EAST OF PUNTA GORDA — Back in 2005, when Omni Waste proposed a regional garbage dump across from the Babcock Ranch Preserve, then-Charlotte County Landfill Director Jim Thomson argued the landfill should be rejected because the county had no need for its capacity.
Thomson, who now works as CEO of the Charlotte Harbor Environmental Center, since has been hired as a consultant for Calusa Green, a group of investors planning a similar regional landfill in the same area.
Thomson said Thursday he now supports Calusa’s argument that Charlotte County needs the extra capacity, to accommodate debris from a future disaster like Hurricane Charley.
“Yes, it would be a true asset,” Thomson said. “When that storm hit, in 2004, the amount of waste coming into the Charlotte County landfill (on Zemel Road, south of Punta Gorda) was just enormous. To have another landfill to take it, so we don’t have to fill ours up, would be an asset.”
Thomson’s conversion has raised questions of conflict of interest among some environmental advocates.
“It’s a conflict of interest for him to say he’s an expert when he had one opinion when he represented the county and another when he represented Calusa Green,” said Fred Hill, chairman of the Southwest Florida Rural Landowners Association. His group formed recently to oppose the landfill and other threats to what he calls “rural heritage.”
“If he was wrong, then why did (Charlotte County) hire him in the first place, and why did we pay the bill?” he asked.
Calusa Green’s lead engineer Gary Bayne said his firm hired Thomson to provide insight on landfill operations, and to have him double-check plans drafted by Calusa’s primary engineering consultant, HSA Golden.
“Jim was brought on more as the local guy understanding how the county ran their operation,” Bayne said.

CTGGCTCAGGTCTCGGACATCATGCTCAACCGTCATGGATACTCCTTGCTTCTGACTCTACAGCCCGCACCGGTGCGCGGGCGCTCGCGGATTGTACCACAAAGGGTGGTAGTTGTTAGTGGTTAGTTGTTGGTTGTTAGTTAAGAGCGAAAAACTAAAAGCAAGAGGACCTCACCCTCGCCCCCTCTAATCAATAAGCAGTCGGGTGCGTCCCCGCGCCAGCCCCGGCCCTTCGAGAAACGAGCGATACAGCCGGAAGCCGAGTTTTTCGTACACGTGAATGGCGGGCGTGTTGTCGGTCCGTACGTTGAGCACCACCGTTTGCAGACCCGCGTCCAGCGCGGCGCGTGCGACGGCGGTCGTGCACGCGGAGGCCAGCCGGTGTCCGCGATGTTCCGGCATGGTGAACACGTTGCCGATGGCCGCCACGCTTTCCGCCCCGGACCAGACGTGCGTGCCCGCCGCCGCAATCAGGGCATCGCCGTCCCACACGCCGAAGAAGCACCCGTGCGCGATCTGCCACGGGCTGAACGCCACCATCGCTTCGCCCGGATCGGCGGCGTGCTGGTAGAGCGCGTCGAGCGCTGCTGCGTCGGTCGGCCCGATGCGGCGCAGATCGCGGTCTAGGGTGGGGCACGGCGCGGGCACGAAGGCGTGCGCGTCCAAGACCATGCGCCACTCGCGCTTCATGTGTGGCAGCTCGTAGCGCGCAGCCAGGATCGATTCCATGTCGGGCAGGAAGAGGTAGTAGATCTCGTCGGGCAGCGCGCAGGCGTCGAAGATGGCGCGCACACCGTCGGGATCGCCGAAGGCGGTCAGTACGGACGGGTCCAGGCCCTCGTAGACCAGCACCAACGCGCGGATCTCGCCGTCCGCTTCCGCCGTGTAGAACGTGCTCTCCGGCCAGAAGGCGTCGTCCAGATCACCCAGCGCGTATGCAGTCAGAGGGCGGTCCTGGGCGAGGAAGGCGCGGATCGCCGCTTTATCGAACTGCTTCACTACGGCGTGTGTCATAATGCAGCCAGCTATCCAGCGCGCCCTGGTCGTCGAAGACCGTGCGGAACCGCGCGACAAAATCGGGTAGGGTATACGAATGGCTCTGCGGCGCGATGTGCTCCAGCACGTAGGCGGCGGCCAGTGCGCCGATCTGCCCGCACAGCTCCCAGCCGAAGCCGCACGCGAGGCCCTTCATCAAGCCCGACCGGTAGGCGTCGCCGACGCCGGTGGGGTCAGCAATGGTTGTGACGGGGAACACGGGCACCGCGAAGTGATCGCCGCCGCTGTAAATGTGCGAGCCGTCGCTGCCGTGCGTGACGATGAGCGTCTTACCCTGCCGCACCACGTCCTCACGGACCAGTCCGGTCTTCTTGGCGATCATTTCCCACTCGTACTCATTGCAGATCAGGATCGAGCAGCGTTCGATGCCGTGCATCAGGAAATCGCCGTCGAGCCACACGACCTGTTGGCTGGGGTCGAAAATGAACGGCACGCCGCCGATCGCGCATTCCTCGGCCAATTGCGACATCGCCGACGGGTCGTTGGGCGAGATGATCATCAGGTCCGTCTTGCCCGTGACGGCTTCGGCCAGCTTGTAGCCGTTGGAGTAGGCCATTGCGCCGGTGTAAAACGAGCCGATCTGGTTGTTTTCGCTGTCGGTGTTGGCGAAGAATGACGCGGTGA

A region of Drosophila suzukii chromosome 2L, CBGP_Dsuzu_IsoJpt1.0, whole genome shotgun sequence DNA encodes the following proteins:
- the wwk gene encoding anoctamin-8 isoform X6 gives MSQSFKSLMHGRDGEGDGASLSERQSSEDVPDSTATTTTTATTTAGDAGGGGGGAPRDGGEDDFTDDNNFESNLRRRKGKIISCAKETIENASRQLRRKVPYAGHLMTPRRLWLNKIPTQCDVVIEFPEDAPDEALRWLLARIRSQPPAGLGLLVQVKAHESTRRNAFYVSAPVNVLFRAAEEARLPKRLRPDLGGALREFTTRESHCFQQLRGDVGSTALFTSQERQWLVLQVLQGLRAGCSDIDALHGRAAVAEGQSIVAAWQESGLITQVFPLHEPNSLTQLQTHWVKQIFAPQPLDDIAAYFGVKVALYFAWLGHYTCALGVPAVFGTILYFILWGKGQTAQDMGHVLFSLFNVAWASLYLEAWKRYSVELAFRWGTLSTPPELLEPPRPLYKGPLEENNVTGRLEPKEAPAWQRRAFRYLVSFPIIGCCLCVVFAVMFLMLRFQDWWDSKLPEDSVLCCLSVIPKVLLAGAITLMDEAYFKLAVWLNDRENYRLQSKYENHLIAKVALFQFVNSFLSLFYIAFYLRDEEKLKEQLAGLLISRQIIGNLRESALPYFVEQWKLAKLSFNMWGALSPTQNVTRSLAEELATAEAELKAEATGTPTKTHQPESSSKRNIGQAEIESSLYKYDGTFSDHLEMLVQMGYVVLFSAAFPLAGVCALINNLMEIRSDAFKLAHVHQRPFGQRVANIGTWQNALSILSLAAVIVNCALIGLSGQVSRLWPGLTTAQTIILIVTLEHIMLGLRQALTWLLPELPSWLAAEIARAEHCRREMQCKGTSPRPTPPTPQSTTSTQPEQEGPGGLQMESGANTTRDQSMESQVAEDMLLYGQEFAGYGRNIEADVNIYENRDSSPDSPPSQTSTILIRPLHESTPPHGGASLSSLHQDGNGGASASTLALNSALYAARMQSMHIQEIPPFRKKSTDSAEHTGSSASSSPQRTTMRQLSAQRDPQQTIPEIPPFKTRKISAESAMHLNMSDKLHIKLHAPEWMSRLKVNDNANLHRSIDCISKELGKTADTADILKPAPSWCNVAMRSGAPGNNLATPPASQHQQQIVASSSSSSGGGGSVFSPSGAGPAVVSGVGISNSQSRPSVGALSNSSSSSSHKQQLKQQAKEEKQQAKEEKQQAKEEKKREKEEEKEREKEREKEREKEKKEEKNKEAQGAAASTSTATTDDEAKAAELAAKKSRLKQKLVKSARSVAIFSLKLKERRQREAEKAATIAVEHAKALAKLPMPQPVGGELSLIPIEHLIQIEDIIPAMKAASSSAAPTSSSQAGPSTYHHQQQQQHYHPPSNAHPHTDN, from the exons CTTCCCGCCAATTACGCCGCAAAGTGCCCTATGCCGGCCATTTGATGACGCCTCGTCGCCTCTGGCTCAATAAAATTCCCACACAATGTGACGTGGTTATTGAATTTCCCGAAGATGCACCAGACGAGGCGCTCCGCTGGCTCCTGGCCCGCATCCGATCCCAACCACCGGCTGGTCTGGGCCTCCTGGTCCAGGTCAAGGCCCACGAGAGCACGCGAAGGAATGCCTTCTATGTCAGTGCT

Both Bayne and Thomson said the facts about the capacity of the Charlotte County landfill haven’t changed much since Omni proposed its regional landfill.
The county’s 2050 growth plan still requires proposed landfill developers to demonstrate the county will need the extra capacity for garbage before 2030.
Thomson, in 2005, reported the county’s landfill had sufficient capacity to accommodate all its garbage until 2027, and had enough space to expand the landfill to accommodate the county beyond 2050.
Omni, however, had argued its landfill would be needed by surrounding counties, and the U.S. Supreme Court had barred regulations that prevent such regional commerce.
The county denied Omni’s proposal despite its argument.
Bayne said he worked with Geri Waksler, attorney for Calusa, to make a different argument. Calusa is not arguing the demand for landfill capacity by surrounding counties is justification for Charlotte County’s approval.
Calusa is arguing the county’s calculations for landfill capacity are flawed. Also, its argument that it has room to expand isn’t fair, because the county has no permits to expand, Bayne said.
Bayne pointed out when a developer starts a project, state rules require water and sewer permits upfront.
“We’re saying, ‘You can’t use that excuse,’” Bayne said. “I have to pay for these needs right then and there.”
Bayne said Thomson was hired after Calusa’s team drafted its analysis of Charlotte County’s landfill needs.
Thomson said he considered the potential conflict of interest before he accepted the Calusa job. He said he concluded the benefits for jobs and tax revenues posed by the landfill overcame potential environmental impacts in these “leaner” times.
“If you’re thinking about the future, this is exactly the location I would put another landfill,” he added.